Thoughts on the Golden Compass

Philip Pullman's fantasy novel, The Golden Compass, has been made into a movie and is slated for release this weekend. This movie has created all sorts of hubbub in the Church, mainly because Pullman has been quite candid about his opposition to Christianity and to organized religion in general, and his novels (The Golden Compass is the first novel in the fantasy trilogy His Dark Materials) are sort of the anti-Christian answer to C.S. Lewis's Chronicles of Narnia. The backlash from this movie so far seems to point to the potential for it to be the next Da Vinci Code in terms of the Church's response to it.
It's a reasonable question to ask: how should Christians handle this movie (and others like it)? I'm sensitive to the need for better understanding on this, and I'd love to provide a comprehensive guide to understanding The Golden Compass from a Christian perspective.
The problem is, I haven't read the books, nor have I seen the movie. I'm not certain I will, either-- fantasy is not usually my genre of choice. So instead, I'd like to point you toward those who are familiar with these, and encourage you to benefit from them.

  • My old friend Russell Smith, a pastor in Cincinnati, Ohio, has also blogged about the movie in a post entitled, "Why is the Golden Compass a big deal?" Russell offers brief but solid advice for how to think about this film and the lack of good NEW stories being told by Christians.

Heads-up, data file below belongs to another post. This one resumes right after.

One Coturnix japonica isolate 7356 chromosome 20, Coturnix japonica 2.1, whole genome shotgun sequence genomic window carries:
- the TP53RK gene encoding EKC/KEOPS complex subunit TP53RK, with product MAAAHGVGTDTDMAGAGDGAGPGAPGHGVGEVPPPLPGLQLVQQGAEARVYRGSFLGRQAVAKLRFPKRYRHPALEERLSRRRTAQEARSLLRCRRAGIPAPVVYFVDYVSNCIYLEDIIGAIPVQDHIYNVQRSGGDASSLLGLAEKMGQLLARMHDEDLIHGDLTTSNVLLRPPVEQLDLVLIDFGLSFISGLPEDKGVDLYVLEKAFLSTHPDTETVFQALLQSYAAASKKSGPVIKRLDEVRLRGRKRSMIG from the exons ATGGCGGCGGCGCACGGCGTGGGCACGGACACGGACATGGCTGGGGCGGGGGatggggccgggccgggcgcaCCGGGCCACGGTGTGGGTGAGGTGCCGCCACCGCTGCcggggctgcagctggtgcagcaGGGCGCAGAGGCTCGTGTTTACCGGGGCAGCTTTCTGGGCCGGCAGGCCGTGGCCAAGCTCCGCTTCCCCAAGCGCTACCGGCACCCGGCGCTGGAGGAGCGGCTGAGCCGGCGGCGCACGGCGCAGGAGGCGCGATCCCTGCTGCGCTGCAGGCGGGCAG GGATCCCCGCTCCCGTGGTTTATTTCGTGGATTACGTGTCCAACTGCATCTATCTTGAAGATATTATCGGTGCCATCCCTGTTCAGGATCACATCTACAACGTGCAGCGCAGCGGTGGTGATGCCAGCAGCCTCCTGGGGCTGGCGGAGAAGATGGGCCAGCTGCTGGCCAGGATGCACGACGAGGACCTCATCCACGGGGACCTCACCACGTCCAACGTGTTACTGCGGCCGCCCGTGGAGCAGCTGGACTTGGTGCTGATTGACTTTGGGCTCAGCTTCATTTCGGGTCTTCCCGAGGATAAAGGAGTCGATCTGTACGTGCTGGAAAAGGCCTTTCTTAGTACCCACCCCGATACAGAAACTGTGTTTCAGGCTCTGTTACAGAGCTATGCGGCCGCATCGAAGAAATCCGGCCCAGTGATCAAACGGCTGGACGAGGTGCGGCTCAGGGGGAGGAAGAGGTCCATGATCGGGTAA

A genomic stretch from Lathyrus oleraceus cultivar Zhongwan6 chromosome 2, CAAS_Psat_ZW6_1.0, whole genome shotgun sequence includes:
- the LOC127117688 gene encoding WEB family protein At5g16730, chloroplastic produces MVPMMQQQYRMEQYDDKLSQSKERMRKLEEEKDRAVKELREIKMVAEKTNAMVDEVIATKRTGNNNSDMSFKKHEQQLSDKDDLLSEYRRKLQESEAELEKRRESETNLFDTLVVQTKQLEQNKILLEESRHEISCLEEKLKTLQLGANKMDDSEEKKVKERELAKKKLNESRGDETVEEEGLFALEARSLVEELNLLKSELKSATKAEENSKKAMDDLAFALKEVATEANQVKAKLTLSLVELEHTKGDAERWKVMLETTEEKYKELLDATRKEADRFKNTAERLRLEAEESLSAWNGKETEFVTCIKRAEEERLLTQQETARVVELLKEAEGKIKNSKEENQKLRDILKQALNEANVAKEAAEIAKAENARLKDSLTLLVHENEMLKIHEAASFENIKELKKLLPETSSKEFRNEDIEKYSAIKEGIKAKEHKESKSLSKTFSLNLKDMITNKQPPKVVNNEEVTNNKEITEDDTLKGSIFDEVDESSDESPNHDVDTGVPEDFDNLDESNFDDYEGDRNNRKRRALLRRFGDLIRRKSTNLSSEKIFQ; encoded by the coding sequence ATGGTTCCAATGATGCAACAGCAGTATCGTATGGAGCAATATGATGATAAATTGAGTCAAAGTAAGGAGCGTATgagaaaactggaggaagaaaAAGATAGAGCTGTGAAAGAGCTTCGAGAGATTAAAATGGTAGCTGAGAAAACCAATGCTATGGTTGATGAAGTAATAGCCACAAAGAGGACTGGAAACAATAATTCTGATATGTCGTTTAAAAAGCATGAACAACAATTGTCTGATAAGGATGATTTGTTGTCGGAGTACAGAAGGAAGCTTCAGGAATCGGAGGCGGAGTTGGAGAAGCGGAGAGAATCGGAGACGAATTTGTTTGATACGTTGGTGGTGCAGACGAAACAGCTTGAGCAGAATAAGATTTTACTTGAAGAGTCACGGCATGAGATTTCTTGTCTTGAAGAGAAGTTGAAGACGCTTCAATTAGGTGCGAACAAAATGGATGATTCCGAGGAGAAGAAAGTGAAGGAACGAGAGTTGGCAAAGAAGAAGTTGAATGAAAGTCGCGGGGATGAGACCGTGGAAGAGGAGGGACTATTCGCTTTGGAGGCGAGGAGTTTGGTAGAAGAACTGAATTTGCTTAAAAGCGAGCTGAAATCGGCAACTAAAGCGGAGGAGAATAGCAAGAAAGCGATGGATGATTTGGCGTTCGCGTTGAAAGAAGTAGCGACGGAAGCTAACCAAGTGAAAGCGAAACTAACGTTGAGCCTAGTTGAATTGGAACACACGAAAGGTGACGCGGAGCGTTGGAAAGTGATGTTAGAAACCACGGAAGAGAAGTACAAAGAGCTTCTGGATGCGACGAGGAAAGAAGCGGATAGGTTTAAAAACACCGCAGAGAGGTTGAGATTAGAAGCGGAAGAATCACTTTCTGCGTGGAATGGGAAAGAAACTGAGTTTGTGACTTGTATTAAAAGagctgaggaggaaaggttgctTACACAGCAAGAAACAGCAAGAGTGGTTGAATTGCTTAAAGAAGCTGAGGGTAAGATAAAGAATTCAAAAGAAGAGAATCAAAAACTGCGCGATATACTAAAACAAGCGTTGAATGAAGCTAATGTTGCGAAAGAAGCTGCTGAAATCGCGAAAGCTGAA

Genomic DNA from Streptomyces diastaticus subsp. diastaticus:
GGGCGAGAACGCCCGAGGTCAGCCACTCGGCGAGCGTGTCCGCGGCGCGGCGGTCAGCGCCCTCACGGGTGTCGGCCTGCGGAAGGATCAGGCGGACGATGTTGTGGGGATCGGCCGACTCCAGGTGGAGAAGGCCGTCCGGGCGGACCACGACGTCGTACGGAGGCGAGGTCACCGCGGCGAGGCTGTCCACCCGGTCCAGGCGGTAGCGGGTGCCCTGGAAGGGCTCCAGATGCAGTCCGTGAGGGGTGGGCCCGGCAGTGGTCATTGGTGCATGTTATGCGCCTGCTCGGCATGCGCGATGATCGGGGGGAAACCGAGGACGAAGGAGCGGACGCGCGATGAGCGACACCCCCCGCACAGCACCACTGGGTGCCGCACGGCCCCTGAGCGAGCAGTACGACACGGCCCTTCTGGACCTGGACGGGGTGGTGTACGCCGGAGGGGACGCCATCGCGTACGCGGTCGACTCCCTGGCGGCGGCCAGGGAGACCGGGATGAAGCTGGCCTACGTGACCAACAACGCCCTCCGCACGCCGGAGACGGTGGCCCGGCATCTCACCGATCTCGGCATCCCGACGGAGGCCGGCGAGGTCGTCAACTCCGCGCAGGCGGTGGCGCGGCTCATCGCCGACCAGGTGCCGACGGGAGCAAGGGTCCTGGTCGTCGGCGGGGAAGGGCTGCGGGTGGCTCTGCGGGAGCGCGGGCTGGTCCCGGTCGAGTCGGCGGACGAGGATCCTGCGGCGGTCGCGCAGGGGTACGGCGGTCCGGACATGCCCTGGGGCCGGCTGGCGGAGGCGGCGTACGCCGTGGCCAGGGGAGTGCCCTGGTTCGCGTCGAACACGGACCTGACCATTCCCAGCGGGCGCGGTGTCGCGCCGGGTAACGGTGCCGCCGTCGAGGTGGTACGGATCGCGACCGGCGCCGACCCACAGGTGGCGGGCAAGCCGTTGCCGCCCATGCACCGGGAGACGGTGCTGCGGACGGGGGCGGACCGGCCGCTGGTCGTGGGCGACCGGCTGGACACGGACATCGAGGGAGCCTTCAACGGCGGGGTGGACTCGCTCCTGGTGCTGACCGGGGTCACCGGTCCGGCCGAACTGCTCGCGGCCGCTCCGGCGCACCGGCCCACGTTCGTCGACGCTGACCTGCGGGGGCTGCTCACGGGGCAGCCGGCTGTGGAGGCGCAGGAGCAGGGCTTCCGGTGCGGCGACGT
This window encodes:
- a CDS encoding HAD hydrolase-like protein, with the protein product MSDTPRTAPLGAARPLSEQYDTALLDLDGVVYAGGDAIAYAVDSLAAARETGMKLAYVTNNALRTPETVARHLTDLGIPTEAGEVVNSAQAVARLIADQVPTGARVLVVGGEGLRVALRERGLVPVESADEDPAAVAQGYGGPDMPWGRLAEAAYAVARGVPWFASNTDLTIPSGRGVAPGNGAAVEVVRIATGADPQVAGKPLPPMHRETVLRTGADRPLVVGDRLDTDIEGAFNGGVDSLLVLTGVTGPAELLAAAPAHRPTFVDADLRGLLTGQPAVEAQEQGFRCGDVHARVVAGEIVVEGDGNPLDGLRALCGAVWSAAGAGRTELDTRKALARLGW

• Dave Burchett writes thoughtfully about many things, and I appreciate his perspective on why this movie shouldn't be a big deal. His post, "Christians Shouldn't Lose Their Bearings Over a Golden Compass" (which gets extra marks for a clever title) is a great effort to disarm the threat, and also a call to more cultural engagement.

  • Those who want to understand the underpinnings of the story, and how Pullman is both an excellent writer and an effective apologist AGAINST the Church, need go no further than Mars Hill Audio. The most recent edition of Mars Hill Audio's Audition podcast is a very informative conversation with literary critic Alan Jacobs about Pullman's writing and stories. It will serve not only as a helpful orientation to Pullman's fantasy world, but also helpful advice about understanding the story without getting sucked into its worldview.


I'm grateful to these men and the resources they provide. I hope you, too, will approach this movie (and other cultural artifacts like it) thoughtfully and willing to engage culture, and not run in fear from culture.
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